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Lawyers return to court to argue NC voter ID case

The photo ID requirement is perhaps the best-known provision of the Voter Information Verification Act (VIVA), a sweeping overhaul of North Carolina election law signed into law by Gov. Pat McCrory in August 2013. Beginning in 2016, it requires voters to show one of eight government-issued photo IDs in order to vote, or sign an affidavit stating a “reasonable impediment” prevented them from getting an ID.

Attorneys representing the North Carolina chapter of the NAACP are suing to overturn ID requirement, claiming it creates an unfair burden for poor, elderly and minority voters.

Early voting in the North Carolina presidential primaries is set to begin March 3.

VIVA on Trial: July 2015

This will not be the first time a VIVA provision has been challenged in court.

VIVA’s multiple provisions altered nearly every aspect of voting in North Carolina. The 2013 law ended same-day registration, out-of-precinct ballots, straight-ticket voting, shortened the early voting calendar and scrapped a program to pre-register 16- and 17-year olds, among other changes.

By September 2013 a trio of lawsuits seeking to overturn VIVA had been filed in federal court by the League of Women Voters of North Carolina, the North Carolina Chapter of the NAACP, the United States Department of Justice, and other civil rights groups.

A three-week trial was slated to begin July 13, 2015.

A Last-Minute Amendment and Failed Negotiations

On June 22, three weeks before the trial, Gov. Pat McCrory signed a new law relaxing the photo ID requirement. Voters lacking an ID would now have the option of signing an affidavit called a “reasonable impediment declaration.” The affidavit listed eight “reasonable impediments,” including transportation problems and work schedule conflicts.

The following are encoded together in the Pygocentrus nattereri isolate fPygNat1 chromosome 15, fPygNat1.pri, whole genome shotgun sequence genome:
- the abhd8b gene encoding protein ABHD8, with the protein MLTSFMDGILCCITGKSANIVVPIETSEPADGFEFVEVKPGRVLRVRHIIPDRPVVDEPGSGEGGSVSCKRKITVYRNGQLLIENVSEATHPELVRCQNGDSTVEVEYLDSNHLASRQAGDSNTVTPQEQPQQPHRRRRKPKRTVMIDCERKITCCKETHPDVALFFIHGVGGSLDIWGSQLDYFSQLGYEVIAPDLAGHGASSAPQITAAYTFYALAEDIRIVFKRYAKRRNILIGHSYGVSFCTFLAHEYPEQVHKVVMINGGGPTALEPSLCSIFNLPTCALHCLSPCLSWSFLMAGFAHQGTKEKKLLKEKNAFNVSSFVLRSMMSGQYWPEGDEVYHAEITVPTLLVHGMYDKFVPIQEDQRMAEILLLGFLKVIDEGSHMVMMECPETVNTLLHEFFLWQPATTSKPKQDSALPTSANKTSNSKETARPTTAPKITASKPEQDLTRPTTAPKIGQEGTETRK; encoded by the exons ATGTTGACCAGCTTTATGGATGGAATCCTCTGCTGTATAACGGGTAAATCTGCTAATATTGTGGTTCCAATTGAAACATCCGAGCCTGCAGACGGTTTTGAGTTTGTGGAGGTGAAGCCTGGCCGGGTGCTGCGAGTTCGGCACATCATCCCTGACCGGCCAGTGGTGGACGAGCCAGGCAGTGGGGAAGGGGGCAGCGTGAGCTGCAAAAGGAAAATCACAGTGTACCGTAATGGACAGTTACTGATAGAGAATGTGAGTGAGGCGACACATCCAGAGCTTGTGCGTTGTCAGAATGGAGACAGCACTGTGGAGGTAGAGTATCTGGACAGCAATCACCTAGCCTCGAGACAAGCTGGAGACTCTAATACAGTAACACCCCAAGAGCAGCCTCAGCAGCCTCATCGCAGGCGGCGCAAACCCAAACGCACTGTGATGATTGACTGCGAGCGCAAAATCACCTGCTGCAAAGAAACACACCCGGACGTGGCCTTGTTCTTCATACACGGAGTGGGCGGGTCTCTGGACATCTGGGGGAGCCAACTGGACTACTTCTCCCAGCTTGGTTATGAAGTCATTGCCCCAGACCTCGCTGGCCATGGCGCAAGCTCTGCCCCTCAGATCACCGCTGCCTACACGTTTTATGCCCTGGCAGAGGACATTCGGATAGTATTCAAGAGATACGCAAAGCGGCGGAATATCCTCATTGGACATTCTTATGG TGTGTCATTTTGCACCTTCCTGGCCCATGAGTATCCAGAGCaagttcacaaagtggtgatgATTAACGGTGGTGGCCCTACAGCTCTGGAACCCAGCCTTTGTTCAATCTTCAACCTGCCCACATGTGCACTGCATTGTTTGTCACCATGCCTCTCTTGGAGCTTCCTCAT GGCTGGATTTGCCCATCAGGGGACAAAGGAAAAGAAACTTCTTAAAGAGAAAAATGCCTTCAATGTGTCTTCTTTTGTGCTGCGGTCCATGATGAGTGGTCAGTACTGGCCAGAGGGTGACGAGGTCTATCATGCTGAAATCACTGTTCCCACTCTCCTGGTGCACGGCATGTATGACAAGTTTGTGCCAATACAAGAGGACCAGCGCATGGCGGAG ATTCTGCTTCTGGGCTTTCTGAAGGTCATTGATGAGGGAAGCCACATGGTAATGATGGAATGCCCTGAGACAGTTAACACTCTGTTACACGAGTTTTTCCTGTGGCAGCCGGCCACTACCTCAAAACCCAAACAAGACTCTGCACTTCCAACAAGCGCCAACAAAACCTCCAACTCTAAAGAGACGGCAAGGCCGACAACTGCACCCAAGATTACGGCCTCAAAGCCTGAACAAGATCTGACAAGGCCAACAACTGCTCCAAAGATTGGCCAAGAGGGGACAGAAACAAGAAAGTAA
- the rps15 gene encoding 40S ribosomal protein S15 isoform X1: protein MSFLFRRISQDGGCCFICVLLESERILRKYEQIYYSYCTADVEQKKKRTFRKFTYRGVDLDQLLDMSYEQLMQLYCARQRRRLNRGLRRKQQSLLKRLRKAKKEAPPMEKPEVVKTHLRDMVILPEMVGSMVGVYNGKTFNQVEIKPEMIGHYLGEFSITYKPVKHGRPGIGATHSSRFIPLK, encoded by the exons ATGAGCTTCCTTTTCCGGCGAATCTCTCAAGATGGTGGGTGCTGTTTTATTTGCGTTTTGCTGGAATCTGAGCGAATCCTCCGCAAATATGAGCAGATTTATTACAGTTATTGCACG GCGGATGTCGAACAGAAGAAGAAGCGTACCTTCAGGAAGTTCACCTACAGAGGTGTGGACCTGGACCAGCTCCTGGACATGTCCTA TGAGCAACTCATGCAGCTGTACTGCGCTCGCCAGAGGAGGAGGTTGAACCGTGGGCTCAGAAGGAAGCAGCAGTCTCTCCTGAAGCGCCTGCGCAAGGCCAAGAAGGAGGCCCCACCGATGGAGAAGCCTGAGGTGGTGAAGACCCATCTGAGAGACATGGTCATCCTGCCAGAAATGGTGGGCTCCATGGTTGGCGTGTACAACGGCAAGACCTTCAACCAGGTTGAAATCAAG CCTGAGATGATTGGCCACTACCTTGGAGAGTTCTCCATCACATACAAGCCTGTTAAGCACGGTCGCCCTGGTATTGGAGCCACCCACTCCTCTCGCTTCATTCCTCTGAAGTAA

Voters completing the reasonable impediment declaration would be offered a provisional ballot.

On June 26, Judge Schroeder agreed to exclude consideration of voter ID from the trial and ordered both sides to assess the effects of the new legislation on their claims.

The July 13 trial began as scheduled, with arguments limited to VIVA’s other provisions. Judge Schroeder has not yet ruled in that case.

A flurry of emails, conferences and status reports during August and September raised hopes that the two sides could settle the ID issue out of court, but by September 29 negotiations stalled. Defense attorneys filed a motion to dismiss the case.

Judge Schroeder denied that motion in an October 23 hearing. On November 24 attorneys for the NAACP asked for a preliminary injunction to stop the ID provision from going into effect for the presidential primaries. The judge denied that motion as well, and ordered a trial to begin January 25.

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